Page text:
Editor’s Note: This post is a part of What's A Man, a series exploring masculinity in India, in collaboration with Dr. Deepa Narayan. Join the conversation here!
Metrosexual is a portmanteau of a metropolitan male of any sexual orientation who spends time and money on their external appearance, cultivates an aesthetic lifestyle, and won’t hesitate to burn a hole to get that Prada suit. This term was first used by British journalist Mark Simpson and caused a stir in the marketing industry that used it to appease fashion-attuned men to mint some green. In the early 2000s, David Beckham was epitomized as ‘the biggest metrosexual man of Britain’ owing to his voguish lifestyle.
The term has been metamorphosed several times to suit cultural approbation attached with sensitivity towards gender and sexual identities. It was not uncommon to browbeat a man for his clothing choice if it were anything out of the spectrum of their lumbersexual peers, nevertheless donning a hot pink tie today does not end with a black-eye from the neighborhood bully.
It must be noted here that dressing up in a certain way would generate insensitive slurs from disgruntled homophobes a decade ago (which happens even now). Still, a few centuries ago, a well-groomed man was a matter of pride. Louis XIV, the king of France, was known for his flamboyant lifestyle. His portrait paints a picture of a man who left no pumice stone unturned to look like the sun shines for him even though his vanity came at the cost of exaggerated taxes from peasants until they were siphoned dry.
The label of metrosexuality might be relatively new. Still, the facts that sit on dusty old encyclopedias that high heels were an invention for men is proof enough that it was living in its element since time unknown. Wigs have been a part of judicial and aristocratic fashion and continue to be even now. We might point fingers at archaic beliefs for keeping tabs on men’s fashion and narrowing it down to a few acceptable plaids and checks, but it is not plausible when Yester time was blooming with ‘Style for Men’.
Devout flag bearers of ‘Manhood’ brandished the sword of fanciful and tagged metrosexuality as a myth, a make-believe fantasy that exists only in the head of people to justify their ‘action’ that goes against being a ‘man.’ It is also well believed that the word was coined for filling the silk-lined pockets of beauty and fashion corporations and was a marketing marvel.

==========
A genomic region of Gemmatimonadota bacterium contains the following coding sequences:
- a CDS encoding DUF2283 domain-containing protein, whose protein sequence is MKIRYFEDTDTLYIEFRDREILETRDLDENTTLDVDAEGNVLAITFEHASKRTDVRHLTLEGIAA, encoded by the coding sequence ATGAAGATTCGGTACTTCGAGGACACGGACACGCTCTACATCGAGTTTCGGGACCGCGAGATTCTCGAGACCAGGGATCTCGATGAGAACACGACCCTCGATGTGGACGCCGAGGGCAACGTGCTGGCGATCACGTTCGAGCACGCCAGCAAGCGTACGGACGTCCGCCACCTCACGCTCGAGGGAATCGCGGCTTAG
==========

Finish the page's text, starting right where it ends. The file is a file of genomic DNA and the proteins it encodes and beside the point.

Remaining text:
Under the pretense of metrosexuality, shelves were stocked with grooming essentials that could burn one’s masculinity, or so says all the wuss. This venture experienced a few hiccups as well-dressed, and good-smelling men were attached to homosexual stereotypes; men ‘feared’ getting hit on by another man.
Metrosexual men were and still are egged on by their more ‘manly’ fellows to suppress their need to look, smell, and feel good; otherwise, it will get gaydars running. The good news is that all this balderdash did not stop GQ and Esquire from advertising Nivea for Men.
Rajesh Koothrapali from Big Bang Theory was ridiculed for his self-care regime and spending dollars and minutes on eye creams and moisturizers. What is the harm in hydrating one’s epithelial layer, especially when they get your toddler a Gucci cape? Parks and Recs’ very own Tom Haverford was on the other end of the line from Ron Swanson, with his prim and proper swag and his Vogue cover model appearance, but why was this seen as weird rather than being completely normal. Ken in Toy Story 3 had an elaborate walk-in closet, and he wasn’t bashful about showing it off to Barbie.
All of the above are examples of metrosexual characters we have seen on television, but all of their personalities are boiled down to be shown as creeps; why are desperation and patheticness saved for the metrosexual character explaining their shopaholic tendency as a fruit of their forlorn destiny. Being a metrosexual is passed off as eccentric behavior, which further incites viewers’ negative reactions against those who indulge in a little retail therapy.
Self-love and acceptance are being preached everywhere in the 21st century and they have acted as a matchstick to burn down toxic images of manhood that encircled men who hoarded fashion paraphernalia, hoping to extend the territory of approved lifestyle for men. Disgust has turned into flattery when one is approached by another man.
Paychecks of single men are singed for cosmetics, pink ties, and Versace Barocco satin prints in addition to beer, PlayStation, and sports tickets. Many social media influencers post makeup tutorials for urban living and about major fashion trends for every season. Even though metrosexual men are nowhere near the end of the pernicious forest of ‘manhood,’ they have transgressed milestones barbed with lumber sexuality. Breaking walls of long-gone times is not a well-paced process, but that is how the cookie crumbles.
Until then, exfoliate judgment, trim away your fears, wash off venomous thoughts, hydrate with power, and moisturize with love.
Written by: Noor